I know that you do. Please know that we understand these kinds of dynamics, and we also know the effects they have on someone who grows up in them. We get that this isn't about you being lazy, or not doing things when you easily can. You asked me the other day if I'd ever known anyone in your kind of situation. I have, and we have also worked with others in similar situations here at Scarleteen. I feel for you, Jenny, I really do. I know that this is really challenging, and I know that there's also a lot of conflicting feelings at play here. I think in your particular situation as an adoptee, as someone rural, and as someone with the seizure disorder you have, it's particularly complex.
I wanted to find you something the other day when we were talking to address the kinds of dynamics it seems you're living with, something outside our site so that you could see some information that wasn't just from us. I found this, which I think is a very good basic primer on the general kinds of dynamics you've grown up with and are still living in: https://www.choosingtherapy.com/controlling-parents/
I found a few more things I think are good, if you're interested in reading some more:
• https://eggshelltherapy.com/paranoid-co ... g-parents/
I do think you might have more options than you think you do, and more ways around their control than you may think. I get how fearful you feel: you've been taught over a long, long time to feel fearful, and you're still living in that environment, so it's understandable you feel that way. But with some coordination (like, for instance, between us and maybe that friend you mentioned, or with help from your brother and sister-in-law) you might be able to do things like, for example, apply for disability income for yourself or at least get some information about it. (You can look at some information on that online if you like, just so get a sense of things: https://dhs.sd.gov/disabilitydeterminationservices.aspx
) We don't mind going the extra mile for users here with special needs like special needs for extra security, truly. If you want to start trying to take some extra steps at any point, but don't feel secure/safe enough doing that, we can help you get connected with others who understand your need for that security or work with you ourselves in that way.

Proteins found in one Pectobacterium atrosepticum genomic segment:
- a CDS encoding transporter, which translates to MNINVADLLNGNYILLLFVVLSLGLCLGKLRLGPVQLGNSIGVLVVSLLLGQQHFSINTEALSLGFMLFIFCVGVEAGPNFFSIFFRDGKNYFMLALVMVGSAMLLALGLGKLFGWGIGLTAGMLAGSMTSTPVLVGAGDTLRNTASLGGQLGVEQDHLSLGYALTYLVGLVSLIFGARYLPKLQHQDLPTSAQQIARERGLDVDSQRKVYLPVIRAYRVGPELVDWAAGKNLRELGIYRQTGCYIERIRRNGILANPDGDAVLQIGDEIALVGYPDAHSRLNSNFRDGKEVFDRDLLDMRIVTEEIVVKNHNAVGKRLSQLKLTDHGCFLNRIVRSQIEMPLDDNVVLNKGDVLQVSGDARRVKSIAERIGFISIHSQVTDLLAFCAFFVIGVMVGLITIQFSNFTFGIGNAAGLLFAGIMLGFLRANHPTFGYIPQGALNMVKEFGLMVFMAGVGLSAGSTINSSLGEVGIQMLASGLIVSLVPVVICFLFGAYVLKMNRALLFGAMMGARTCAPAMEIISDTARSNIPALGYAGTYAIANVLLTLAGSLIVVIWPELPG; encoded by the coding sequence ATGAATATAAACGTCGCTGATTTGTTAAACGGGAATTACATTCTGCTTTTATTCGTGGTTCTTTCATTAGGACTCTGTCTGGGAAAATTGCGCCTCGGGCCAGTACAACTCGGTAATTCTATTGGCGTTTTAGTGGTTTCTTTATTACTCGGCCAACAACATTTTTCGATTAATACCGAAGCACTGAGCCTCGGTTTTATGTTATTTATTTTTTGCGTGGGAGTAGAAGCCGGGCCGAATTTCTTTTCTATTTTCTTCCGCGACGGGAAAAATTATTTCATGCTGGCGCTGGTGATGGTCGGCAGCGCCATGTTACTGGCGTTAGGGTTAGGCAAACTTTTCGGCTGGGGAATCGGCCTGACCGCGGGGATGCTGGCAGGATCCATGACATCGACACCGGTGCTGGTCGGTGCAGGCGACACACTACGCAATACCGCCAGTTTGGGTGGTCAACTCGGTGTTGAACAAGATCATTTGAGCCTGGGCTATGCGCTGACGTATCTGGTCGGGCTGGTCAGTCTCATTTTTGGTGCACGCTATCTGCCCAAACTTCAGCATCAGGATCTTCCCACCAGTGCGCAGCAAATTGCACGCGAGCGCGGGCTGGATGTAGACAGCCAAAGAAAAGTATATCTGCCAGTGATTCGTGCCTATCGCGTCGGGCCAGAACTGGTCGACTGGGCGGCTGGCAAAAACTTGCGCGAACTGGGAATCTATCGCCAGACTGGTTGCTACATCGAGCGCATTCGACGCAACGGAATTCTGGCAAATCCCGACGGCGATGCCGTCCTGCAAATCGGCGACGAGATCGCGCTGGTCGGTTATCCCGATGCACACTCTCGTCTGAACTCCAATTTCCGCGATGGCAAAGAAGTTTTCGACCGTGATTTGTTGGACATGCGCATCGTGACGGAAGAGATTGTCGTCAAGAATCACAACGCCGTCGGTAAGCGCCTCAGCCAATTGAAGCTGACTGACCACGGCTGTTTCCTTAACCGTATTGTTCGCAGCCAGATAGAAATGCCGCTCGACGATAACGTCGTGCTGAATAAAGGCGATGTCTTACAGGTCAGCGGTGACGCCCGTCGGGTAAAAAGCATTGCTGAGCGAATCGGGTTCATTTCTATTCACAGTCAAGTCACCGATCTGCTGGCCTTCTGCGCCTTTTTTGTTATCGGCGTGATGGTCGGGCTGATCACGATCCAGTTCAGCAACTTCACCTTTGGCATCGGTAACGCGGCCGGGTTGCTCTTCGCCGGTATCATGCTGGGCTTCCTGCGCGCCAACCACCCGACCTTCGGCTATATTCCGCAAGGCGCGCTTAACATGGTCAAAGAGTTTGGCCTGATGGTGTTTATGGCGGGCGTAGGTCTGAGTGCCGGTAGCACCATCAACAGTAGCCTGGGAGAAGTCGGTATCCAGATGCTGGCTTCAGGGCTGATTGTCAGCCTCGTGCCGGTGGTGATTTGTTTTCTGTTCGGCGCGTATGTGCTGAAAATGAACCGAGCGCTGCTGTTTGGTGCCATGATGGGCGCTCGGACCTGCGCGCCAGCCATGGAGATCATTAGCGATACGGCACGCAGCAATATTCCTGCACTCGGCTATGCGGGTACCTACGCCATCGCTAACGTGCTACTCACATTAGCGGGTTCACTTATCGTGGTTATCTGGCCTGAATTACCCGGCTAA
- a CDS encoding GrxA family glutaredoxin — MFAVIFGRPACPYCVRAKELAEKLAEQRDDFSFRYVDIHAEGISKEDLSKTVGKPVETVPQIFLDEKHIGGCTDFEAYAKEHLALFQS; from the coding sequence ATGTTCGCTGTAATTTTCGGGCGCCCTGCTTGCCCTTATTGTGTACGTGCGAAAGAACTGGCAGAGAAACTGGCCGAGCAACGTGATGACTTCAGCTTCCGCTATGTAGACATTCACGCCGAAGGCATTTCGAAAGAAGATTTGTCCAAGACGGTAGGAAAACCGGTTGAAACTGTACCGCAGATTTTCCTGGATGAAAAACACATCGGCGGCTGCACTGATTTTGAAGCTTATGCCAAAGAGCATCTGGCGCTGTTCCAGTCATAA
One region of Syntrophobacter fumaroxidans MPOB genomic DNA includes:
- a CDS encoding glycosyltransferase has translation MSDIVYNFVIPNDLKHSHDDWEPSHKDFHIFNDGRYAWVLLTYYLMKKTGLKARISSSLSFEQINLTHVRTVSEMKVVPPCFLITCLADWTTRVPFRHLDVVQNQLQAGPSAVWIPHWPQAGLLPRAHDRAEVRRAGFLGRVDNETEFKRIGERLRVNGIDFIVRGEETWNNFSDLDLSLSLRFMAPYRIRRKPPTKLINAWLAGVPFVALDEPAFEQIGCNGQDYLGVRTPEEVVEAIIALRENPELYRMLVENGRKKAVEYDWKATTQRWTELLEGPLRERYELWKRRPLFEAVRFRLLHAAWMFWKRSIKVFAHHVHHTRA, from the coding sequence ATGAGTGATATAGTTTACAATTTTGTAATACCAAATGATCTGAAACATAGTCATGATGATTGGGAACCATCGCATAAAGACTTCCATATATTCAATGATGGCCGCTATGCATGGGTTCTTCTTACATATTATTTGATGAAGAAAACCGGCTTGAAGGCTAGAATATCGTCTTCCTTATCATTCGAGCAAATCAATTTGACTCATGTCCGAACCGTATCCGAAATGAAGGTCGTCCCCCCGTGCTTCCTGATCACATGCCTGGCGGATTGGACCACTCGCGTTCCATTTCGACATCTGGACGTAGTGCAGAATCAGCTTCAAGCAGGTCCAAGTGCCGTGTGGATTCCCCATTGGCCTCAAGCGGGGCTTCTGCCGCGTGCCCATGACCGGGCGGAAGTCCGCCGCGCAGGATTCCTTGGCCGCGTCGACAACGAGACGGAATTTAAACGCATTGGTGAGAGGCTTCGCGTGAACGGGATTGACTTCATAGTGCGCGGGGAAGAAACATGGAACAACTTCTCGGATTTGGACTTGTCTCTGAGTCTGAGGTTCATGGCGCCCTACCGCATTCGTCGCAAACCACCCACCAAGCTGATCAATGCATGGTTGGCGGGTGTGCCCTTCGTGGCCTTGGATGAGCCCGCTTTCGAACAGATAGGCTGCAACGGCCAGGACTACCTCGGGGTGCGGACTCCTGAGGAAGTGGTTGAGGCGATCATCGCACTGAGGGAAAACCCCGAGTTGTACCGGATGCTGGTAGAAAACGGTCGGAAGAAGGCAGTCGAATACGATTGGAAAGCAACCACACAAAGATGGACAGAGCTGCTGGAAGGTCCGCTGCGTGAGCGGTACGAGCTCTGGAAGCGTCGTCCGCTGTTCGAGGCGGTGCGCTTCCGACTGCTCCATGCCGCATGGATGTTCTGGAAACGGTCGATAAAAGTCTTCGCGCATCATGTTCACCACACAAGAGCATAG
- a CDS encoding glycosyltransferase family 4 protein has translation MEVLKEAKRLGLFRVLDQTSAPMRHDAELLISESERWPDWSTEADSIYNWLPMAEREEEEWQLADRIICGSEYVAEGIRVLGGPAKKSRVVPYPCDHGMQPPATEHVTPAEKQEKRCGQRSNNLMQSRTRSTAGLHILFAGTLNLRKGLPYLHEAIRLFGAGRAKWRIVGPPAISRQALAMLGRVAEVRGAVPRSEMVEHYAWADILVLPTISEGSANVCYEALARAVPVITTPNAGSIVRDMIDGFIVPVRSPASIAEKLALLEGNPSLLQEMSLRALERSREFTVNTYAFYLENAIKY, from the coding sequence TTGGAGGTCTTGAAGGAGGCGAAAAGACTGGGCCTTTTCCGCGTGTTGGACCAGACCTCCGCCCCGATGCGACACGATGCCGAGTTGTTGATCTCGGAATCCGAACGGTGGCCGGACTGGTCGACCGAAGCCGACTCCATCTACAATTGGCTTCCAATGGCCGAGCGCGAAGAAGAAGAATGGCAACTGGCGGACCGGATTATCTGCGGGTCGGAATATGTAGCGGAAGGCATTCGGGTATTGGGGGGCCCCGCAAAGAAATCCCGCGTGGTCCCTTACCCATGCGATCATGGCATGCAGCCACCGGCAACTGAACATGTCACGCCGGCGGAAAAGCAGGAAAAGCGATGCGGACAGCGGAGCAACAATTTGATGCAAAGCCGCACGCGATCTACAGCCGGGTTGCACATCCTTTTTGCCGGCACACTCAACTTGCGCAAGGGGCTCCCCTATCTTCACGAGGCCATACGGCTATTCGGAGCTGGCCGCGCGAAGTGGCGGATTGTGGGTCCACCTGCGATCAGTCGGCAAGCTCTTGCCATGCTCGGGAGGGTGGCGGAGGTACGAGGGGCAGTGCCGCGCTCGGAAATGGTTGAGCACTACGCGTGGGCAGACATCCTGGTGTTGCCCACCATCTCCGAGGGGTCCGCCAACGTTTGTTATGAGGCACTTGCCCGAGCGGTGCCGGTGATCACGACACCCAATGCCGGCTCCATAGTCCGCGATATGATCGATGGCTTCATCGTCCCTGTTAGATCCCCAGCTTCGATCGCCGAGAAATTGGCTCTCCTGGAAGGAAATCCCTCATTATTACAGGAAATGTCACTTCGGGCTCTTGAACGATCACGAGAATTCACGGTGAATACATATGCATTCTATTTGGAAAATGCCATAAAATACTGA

I do want to say that I believe the level of control that your parents are exerting on you at this point and at your age is such that were adult social services to be involved, they would likely help you leave your home. In other words, they would likely agree with me that this is an emotionally (and at this point, maybe also financially, and, should it be impacting your physical health in any way, potentially even physically) abusive situation, and possibly get involved to remove you from it or otherwise help to change the situation there. You've had enough people making choices for you and taking control away from you: I'm not saying that's something we will try and do, I'm saying that is an option YOU have for yourself, and we can talk more about what that might look like if you want to.
I'll leave you to read those things, but I just want to leave you with one more clear statement: you are deserving of age-appropriate autonomy, freedom and respect. You are worthy and deserving of your own life and choices, and the kind of basic freedoms you have talked about wanting and more. It not only isn't okay that you haven't had them, it isn't healthy you haven't, and your parents telling you it is for the sake of your health is gaslighting, not truthful or caring. If they truly believe it's the latter, not the former, then something is deeply the matter in their own understanding of how to parent in a healthy way. <3